Texas sees room to improve despite great first half
ARLINGTON -- For the third straight year, the Rangers spent the All-Star break in first place. They did so this season even though they say they have not played their best baseball yet.
"No," infielder Michael Young said. "We haven't really busted out offensively, and we've been banged up on the pitching front. At the same time, we've managed to push on and still win some games. That's the product of having a bunch of guys who have played together the last few years and learned how to win games."
The Rangers have had their moments, especially when they won 15 of their first 19 games, and people were starting to compare them with the greatest teams of all time. There was also a stretch in June when they won 16 of 19 games, mostly against National League competition.
There were other stretches that weren't quite as prosperous. Some of it was blamed on an offense that still leads the league in hitting and runs scored, but also suffered some baffling cold spells. More disconcerting was a rash of injuries that clobbered the Rangers' pitching staff over a six-week period.
Through mid-May, the Rangers had not made a single roster move. By the end of June, half of their 12-man Opening Day pitching staff was on the disabled list -- moving Texas from a team overflowing with pitching to one rumored to be major players for either Zack Greinke or Cole Hamels at the July 31 non-waiver Trade Deadline.
So as the Rangers get ready to begin the second half on Friday night in Seattle, their two biggest goals are to get their pitching staff back to full strength and get their offense back to potency. Do that, and the Rangers will take their chances against the rest of the American League.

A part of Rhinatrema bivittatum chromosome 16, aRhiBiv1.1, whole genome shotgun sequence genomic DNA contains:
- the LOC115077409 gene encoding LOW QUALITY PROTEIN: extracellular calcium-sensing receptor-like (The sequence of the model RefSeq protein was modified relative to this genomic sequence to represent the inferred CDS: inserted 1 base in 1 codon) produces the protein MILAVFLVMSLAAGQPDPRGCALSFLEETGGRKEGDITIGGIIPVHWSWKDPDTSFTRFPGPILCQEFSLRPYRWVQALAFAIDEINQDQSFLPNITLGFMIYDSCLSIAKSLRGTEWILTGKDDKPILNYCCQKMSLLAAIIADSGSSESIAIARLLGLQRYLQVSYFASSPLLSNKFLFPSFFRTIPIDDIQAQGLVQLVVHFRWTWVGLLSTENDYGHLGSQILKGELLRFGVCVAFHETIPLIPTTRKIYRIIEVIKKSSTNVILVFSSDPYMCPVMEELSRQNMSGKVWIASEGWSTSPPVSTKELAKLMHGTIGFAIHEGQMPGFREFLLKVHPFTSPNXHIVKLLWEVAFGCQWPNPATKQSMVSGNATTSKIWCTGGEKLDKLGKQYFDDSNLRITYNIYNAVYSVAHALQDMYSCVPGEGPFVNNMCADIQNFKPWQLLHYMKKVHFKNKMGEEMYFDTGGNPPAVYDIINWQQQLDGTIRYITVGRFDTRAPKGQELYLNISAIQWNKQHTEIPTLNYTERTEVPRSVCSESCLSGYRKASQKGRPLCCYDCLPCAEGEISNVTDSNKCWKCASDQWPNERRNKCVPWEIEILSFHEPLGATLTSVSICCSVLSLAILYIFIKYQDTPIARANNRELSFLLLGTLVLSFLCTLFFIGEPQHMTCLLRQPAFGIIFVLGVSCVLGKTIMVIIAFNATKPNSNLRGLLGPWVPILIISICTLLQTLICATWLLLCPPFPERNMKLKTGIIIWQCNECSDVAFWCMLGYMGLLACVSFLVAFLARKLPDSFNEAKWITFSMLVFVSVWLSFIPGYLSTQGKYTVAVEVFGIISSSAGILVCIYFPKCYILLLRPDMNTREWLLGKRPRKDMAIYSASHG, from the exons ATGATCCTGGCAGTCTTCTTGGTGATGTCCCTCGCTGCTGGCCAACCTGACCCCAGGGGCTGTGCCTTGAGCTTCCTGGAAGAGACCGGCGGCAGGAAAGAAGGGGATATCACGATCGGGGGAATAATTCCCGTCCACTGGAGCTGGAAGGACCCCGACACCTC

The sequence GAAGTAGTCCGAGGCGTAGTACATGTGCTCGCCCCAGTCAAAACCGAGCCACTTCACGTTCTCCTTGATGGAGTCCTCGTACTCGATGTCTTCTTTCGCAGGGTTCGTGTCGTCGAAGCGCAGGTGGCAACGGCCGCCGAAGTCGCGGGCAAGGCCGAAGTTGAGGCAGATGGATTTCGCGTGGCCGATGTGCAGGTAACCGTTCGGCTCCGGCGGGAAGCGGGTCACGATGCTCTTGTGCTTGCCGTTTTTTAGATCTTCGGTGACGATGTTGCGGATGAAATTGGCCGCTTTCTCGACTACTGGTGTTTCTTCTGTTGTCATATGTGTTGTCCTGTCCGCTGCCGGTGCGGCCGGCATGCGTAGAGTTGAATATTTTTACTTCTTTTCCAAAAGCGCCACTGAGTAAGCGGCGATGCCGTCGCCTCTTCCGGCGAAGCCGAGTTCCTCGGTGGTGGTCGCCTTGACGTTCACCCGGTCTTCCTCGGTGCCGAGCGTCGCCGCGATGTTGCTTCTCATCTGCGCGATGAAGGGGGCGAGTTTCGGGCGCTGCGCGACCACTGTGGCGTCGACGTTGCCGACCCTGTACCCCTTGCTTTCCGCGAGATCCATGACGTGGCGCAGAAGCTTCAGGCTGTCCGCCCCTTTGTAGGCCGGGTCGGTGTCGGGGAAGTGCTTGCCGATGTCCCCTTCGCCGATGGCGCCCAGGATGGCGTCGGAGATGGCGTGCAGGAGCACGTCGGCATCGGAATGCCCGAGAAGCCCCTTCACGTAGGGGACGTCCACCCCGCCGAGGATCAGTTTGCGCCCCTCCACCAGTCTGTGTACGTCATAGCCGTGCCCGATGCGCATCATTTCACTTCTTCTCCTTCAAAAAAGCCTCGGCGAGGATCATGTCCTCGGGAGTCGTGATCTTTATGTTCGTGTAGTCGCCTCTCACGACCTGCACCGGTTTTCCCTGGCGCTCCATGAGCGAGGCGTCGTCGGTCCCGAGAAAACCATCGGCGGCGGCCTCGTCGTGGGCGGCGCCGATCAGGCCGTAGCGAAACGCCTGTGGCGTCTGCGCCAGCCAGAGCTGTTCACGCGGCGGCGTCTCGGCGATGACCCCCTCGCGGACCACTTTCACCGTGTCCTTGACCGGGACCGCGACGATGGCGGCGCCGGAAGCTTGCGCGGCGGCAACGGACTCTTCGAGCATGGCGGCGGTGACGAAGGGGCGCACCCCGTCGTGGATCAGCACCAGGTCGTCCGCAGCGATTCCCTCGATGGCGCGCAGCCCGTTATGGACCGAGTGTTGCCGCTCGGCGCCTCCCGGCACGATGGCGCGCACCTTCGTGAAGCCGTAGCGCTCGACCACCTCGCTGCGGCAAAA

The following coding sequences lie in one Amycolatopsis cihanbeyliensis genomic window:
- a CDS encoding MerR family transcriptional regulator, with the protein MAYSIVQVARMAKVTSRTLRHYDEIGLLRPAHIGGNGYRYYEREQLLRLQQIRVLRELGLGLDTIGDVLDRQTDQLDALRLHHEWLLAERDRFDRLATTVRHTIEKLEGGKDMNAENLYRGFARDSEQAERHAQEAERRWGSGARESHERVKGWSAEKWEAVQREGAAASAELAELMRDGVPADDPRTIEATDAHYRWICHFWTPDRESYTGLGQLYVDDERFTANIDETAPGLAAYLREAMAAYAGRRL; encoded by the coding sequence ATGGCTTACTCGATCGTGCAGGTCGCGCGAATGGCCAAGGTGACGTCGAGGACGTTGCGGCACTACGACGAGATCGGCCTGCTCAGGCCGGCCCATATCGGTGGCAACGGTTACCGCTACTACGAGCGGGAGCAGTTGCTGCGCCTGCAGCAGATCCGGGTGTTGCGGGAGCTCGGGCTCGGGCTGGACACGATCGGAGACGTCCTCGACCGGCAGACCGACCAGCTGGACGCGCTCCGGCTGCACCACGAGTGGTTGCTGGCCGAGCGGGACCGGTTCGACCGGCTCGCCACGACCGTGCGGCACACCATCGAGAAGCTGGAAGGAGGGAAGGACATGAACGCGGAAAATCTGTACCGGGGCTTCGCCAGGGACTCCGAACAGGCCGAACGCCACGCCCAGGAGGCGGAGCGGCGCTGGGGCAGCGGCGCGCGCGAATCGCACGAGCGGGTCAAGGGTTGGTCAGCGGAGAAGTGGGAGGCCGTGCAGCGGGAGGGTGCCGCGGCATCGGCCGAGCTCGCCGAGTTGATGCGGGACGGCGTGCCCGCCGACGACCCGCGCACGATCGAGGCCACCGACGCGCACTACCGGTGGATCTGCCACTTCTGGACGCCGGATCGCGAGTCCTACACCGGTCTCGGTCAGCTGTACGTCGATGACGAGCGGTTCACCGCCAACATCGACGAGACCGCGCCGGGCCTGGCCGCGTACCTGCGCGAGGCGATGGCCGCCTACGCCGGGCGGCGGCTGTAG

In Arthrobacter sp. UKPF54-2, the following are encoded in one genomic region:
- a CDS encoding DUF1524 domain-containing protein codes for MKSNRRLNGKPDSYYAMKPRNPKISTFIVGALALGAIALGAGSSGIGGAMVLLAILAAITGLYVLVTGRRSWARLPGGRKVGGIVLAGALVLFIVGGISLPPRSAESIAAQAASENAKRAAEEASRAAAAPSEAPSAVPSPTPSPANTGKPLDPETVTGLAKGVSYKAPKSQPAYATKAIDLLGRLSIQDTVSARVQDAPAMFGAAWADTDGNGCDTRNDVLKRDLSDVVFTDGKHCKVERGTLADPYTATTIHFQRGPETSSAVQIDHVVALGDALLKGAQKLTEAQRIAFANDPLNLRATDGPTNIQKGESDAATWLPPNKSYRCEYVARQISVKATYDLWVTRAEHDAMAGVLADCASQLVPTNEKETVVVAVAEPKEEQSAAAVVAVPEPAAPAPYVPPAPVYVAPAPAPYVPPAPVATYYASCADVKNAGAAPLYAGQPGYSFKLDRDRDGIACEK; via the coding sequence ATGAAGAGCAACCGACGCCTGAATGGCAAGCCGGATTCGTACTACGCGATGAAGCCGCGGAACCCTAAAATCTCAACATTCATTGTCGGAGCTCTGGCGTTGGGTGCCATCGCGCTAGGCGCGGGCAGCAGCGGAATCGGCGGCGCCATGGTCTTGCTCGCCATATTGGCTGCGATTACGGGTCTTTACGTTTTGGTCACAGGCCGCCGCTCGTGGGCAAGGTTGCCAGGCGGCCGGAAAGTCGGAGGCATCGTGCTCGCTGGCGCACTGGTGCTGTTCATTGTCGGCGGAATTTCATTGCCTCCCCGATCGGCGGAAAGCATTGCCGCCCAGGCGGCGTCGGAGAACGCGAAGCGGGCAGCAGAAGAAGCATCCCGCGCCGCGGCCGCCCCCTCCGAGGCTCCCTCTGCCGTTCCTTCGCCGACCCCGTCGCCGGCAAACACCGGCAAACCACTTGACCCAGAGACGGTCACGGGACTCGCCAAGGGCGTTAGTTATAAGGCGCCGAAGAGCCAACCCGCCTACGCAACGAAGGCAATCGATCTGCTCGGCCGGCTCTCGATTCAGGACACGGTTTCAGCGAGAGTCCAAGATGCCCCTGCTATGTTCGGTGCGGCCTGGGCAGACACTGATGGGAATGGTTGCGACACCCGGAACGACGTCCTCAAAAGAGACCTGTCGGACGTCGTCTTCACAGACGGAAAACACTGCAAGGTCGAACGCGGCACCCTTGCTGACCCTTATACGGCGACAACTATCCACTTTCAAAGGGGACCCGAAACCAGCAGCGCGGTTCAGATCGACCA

"These guys know how to play, they know how to win and they know how to handle adversity," manager Ron Washington said. "There's no panic here. We know what we need to do and we know we have to get these guys healthy."
The pitching staff is slowly coming back together. Derek Holland was activated off the disabled list last Saturday after missing a month because of the effects of a stomach virus, and Colby Lewis (strained right forearm) is expected to come off immediately after the All-Star break.
MVP: Josh Hamilton Can't argue about a guy who was American League Player of the Month for April and May.
Cy Young: Matt Harrison He emerged as the staff ace while many others were landing on the disabled list.
Rookie: Yu Darvish He believes he can be better. The Rangers feel the same way. But he has been very good so far.
Top reliever: Joe Nathan He is in the running to be the American League Comeback Player of the Year.
Alexi Ogando (strained right forearm) is ready to begin a rehabilitation assignment at Triple-A Round Rock, and he could be back in the Rangers' bullpen at some point during the upcoming road trip. Koji Uehara (strained late muscle) isn't that far behind. Mark Lowe (strained rib cage muscle) is expected to resume throwing in Seattle.